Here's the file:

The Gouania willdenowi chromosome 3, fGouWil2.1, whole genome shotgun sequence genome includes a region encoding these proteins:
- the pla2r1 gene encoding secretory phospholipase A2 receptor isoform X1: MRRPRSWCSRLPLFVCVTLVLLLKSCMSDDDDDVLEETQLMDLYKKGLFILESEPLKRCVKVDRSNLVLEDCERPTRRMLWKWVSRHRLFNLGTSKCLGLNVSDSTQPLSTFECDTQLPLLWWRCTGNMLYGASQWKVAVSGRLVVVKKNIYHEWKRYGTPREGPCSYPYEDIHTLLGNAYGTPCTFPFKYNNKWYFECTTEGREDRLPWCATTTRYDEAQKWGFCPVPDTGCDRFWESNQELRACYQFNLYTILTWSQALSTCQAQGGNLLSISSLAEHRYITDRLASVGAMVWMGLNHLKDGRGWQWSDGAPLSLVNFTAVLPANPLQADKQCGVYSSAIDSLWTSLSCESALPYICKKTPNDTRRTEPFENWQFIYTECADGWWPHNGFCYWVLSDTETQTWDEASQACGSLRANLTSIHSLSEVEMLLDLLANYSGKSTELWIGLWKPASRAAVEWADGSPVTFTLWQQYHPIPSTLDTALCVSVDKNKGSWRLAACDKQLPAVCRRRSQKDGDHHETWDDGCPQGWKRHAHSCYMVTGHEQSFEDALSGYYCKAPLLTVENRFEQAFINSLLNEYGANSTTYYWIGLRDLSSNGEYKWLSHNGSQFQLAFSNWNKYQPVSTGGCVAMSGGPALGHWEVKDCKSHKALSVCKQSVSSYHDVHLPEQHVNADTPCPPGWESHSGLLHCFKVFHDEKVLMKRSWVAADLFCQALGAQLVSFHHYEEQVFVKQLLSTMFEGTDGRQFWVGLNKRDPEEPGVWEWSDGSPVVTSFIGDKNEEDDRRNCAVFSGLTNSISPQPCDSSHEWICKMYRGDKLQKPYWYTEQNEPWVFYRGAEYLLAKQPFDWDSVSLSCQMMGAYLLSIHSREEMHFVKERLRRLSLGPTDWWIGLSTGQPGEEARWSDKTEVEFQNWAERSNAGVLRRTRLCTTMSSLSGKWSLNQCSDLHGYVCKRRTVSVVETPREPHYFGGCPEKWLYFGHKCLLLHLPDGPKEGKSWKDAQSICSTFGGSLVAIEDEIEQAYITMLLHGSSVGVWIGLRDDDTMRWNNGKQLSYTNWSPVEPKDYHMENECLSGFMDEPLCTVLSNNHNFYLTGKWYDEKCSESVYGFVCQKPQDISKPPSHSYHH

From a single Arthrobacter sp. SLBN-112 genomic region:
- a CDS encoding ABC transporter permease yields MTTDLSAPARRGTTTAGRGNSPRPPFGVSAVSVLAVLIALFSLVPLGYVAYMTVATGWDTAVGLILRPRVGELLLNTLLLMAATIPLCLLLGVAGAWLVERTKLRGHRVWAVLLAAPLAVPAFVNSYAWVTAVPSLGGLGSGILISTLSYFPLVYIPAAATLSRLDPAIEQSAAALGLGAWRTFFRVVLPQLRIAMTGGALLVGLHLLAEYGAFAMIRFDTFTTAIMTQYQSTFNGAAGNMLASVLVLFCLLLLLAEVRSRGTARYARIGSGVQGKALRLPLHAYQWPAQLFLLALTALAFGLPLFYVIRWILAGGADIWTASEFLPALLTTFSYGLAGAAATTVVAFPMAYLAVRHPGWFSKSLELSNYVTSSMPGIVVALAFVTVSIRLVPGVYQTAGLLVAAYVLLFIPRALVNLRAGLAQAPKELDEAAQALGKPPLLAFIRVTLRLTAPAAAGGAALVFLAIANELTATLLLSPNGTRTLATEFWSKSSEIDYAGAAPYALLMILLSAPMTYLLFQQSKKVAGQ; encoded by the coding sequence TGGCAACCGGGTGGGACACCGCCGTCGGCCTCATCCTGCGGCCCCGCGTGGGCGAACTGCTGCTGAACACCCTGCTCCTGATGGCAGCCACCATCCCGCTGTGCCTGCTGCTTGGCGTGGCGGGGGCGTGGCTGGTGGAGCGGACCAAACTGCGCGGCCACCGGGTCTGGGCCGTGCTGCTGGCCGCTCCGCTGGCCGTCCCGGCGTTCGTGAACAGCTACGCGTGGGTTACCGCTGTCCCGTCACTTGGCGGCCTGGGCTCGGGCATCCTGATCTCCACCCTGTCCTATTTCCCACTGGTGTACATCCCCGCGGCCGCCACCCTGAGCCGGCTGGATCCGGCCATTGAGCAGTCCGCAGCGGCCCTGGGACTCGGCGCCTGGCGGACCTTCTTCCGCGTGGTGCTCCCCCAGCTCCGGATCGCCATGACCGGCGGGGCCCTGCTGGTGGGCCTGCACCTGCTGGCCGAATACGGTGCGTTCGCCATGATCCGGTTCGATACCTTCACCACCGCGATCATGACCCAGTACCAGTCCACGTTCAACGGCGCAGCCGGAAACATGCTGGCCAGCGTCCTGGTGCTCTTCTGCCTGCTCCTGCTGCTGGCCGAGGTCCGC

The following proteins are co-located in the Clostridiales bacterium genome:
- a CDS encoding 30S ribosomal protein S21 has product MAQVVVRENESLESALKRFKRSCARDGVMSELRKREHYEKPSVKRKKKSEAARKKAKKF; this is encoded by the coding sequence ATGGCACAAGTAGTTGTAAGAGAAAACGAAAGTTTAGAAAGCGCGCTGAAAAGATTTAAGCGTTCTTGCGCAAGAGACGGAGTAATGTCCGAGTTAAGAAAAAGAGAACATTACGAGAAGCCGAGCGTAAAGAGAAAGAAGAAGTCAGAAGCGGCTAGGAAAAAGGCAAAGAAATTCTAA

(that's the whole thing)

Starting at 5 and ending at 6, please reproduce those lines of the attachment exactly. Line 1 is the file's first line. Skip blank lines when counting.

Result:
The following proteins are co-located in the Clostridiales bacterium genome:
- a CDS encoding 30S ribosomal protein S21 has product MAQVVVRENESLESALKRFKRSCARDGVMSELRKREHYEKPSVKRKKKSEAARKKAKKF; this is encoded by the coding sequence ATGGCACAAGTAGTTGTAAGAGAAAACGAAAGTTTAGAAAGCGCGCTGAAAAGATTTAAGCGTTCTTGCGCAAGAGACGGAGTAATGTCCGAGTTAAGAAAAAGAGAACATTACGAGAAGCCGAGCGTAAAGAGAAAGAAGAAGTCAGAAGCGGCTAGGAAAAAGGCAAAGAAATTCTAA